The decades which followed the Civil War demonstrate an extreme example. White southerners saw their political influence threatened so long as African Americans remained part of the body politic. African Americans rightfully felt their political rights were threatened. The Republican Party fought to protect these rights under the Presidency of Grant, but gradually distanced themselves from this position to reconcile with White Southerners. Frederick Douglass remained committed to the Republican Party but notes some former slaves had already begun to depart for the Democrats before the twentieth century because the Republicans had done so little for their cause. Suzanne Mettler and Robert Lieberman give the best account of how the Republicans finally abandoned African Americans in the South after the white supremacist insurrection in Wilmington, North Carolina in 1898.
The intense polarization of the nineteenth century was ended through the accommodation of white supremacists and the abandonment of African Americans. Democracy was not reinforced through a reduction of polarization. The decline in polarization was brought about through a decline in democracy itself. Ironically, civil and political rights were regained by African Americans through the exact political strategy Frederick Douglass opposed. It was the growing political base of African Americans through Northern migration which gave them influence in politics. Moreover, it was their allegiance to the Democratic Party rather than the Republicans. Finally, it was the ambitions of a Southern politician who needed the support of Northern liberals who made it a reality.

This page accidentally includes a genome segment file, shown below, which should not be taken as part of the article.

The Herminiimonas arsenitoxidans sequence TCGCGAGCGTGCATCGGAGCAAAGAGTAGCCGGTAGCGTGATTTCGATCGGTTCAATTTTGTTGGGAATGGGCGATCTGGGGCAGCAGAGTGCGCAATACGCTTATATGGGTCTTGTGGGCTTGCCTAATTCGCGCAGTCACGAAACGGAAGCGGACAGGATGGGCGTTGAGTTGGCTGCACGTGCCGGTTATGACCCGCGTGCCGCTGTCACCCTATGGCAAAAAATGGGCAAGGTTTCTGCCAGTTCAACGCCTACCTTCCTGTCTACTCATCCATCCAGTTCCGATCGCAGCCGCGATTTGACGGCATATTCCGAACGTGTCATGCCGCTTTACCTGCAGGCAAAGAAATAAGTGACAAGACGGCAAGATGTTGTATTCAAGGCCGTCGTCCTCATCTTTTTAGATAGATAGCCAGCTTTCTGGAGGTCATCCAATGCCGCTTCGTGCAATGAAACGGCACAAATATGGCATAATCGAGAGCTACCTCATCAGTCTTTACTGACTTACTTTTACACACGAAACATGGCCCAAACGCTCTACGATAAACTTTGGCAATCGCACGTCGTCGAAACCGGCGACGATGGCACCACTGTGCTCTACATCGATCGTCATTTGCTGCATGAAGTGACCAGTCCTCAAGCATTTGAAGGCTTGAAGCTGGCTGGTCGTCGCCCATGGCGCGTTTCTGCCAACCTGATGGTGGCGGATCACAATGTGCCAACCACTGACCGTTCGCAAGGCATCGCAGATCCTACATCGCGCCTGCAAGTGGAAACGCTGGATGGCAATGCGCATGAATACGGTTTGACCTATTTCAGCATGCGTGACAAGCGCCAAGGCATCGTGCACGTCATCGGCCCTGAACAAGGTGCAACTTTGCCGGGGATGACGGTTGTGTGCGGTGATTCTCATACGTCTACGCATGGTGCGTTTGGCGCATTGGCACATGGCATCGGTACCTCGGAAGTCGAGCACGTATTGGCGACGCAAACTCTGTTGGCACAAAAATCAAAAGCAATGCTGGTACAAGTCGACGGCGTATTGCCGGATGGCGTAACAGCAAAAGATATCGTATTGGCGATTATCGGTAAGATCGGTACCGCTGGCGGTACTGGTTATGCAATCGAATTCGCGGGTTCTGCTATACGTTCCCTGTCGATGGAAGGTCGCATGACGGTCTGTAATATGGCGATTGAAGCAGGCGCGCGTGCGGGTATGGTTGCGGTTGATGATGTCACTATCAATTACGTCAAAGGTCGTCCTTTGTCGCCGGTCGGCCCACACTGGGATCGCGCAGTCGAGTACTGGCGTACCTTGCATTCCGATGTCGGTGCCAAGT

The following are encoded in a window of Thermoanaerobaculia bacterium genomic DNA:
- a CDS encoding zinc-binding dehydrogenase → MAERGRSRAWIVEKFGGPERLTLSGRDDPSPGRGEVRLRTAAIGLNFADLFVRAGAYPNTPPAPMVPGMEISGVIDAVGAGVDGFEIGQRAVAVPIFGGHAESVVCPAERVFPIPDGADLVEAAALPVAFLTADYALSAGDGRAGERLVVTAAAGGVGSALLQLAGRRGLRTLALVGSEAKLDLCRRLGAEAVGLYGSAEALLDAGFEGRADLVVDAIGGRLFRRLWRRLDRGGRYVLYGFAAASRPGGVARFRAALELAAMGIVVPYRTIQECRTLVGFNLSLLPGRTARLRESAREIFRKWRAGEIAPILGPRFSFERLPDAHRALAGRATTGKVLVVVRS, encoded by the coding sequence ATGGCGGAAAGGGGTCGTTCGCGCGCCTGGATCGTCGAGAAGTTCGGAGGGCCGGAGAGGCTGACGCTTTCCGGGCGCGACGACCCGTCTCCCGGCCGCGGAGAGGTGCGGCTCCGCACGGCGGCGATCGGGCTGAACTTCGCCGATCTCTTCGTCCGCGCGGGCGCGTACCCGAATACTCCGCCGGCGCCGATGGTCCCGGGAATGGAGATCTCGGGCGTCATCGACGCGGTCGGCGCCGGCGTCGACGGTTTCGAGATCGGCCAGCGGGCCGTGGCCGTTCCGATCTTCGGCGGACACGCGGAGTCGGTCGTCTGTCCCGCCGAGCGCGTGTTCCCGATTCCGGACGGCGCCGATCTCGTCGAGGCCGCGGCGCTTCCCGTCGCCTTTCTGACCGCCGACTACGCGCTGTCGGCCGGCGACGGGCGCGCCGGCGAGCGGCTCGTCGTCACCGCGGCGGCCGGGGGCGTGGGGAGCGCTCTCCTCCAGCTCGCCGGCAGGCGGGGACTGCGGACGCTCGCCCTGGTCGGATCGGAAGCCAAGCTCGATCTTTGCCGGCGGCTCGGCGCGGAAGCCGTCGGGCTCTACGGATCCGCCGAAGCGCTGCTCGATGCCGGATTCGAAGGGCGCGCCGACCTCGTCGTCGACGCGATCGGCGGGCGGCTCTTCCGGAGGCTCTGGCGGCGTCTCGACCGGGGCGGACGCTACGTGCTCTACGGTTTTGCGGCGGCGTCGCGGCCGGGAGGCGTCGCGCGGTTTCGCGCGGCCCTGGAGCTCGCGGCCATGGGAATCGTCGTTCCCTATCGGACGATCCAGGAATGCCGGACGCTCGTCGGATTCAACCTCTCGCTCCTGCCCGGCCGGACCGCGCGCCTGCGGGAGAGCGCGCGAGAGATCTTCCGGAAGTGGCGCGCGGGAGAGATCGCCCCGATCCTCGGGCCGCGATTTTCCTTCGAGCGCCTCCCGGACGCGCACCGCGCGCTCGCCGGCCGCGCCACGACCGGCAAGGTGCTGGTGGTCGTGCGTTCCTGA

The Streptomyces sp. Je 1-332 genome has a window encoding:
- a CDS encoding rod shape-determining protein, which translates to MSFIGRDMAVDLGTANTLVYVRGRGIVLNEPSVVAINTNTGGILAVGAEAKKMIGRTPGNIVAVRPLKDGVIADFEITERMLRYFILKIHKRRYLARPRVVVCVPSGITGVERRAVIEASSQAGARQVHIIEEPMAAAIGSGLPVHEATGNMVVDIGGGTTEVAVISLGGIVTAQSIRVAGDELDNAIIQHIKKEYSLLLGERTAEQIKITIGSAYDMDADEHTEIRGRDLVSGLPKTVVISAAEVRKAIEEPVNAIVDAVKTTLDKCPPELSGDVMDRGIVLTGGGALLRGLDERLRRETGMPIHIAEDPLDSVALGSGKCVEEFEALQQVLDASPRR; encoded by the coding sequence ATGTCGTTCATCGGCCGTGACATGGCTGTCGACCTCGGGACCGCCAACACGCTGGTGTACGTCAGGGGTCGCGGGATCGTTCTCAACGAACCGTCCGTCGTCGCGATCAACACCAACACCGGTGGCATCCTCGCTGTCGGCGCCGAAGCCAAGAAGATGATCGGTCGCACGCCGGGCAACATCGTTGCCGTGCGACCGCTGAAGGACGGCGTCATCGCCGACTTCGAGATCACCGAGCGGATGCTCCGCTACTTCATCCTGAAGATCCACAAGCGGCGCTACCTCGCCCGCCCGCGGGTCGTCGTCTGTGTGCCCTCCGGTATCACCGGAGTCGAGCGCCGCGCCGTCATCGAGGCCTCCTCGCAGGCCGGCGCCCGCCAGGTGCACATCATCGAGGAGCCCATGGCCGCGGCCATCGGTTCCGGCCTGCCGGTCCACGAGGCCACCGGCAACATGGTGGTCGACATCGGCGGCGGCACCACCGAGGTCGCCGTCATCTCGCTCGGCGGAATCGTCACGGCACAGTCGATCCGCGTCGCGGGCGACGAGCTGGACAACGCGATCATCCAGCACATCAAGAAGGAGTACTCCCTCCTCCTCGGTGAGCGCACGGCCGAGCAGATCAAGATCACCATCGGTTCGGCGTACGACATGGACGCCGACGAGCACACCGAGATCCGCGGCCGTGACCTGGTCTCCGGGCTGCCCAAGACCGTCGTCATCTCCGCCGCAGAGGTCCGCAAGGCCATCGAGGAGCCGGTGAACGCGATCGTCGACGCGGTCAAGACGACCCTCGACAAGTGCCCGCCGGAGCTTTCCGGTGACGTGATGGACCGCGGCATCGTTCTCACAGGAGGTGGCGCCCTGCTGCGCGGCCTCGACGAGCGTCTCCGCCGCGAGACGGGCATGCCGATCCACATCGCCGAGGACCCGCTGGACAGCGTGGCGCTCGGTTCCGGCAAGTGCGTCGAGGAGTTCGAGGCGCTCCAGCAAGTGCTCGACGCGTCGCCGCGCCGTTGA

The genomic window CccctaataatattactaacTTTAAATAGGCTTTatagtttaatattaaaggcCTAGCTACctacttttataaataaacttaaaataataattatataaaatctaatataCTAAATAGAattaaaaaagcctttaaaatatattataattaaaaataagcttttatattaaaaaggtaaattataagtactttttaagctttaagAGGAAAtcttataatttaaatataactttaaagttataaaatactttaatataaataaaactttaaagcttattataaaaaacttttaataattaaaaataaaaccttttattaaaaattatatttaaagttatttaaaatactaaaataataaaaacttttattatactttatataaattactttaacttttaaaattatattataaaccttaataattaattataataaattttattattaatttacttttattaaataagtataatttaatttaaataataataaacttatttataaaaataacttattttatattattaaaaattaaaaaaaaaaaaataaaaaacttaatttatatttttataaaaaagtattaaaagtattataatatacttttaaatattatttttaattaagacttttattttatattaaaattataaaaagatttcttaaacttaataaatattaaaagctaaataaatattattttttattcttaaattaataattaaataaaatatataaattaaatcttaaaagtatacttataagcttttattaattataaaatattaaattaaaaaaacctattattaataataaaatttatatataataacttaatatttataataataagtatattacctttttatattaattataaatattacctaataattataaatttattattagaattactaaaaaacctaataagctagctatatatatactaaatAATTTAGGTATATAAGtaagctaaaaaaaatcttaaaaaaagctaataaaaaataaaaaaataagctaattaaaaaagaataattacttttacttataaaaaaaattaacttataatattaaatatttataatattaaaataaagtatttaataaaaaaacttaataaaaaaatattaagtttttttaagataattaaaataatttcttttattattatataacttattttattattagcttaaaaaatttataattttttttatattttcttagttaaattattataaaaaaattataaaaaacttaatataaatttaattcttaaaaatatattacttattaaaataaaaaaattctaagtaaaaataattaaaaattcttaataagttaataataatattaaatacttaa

I view Chantal Mouffe as a defender of polarization. Her concept of agonism is central to her sense of democracy. An opposition is necessary for democratic governance. Politics, for Mouffe, involves winners and losers. It involves moral choices where values and priorities are expressed. She denies the neoliberal premise of win/win opportunities where political consensus is achieved without substantial tradeoffs. She denies the desirability of American hegemonic power. She writes, “The dangers entailed by the current unipolar order can be avoided only by the implementation of a multipolar world, with an equilibrium among several regional poles allowing for a plurality of hegemonic powers. This is the only way to avoid the hegemony of one single hyperpower.” Mouffe makes not so subtle references to Huntington’s concept of a Clash of Civilizations. This reference is somewhat surprising, but significantly less so because Mouffe has established a reputation of using conservative ideas as a foundation for her theory of radical democracy.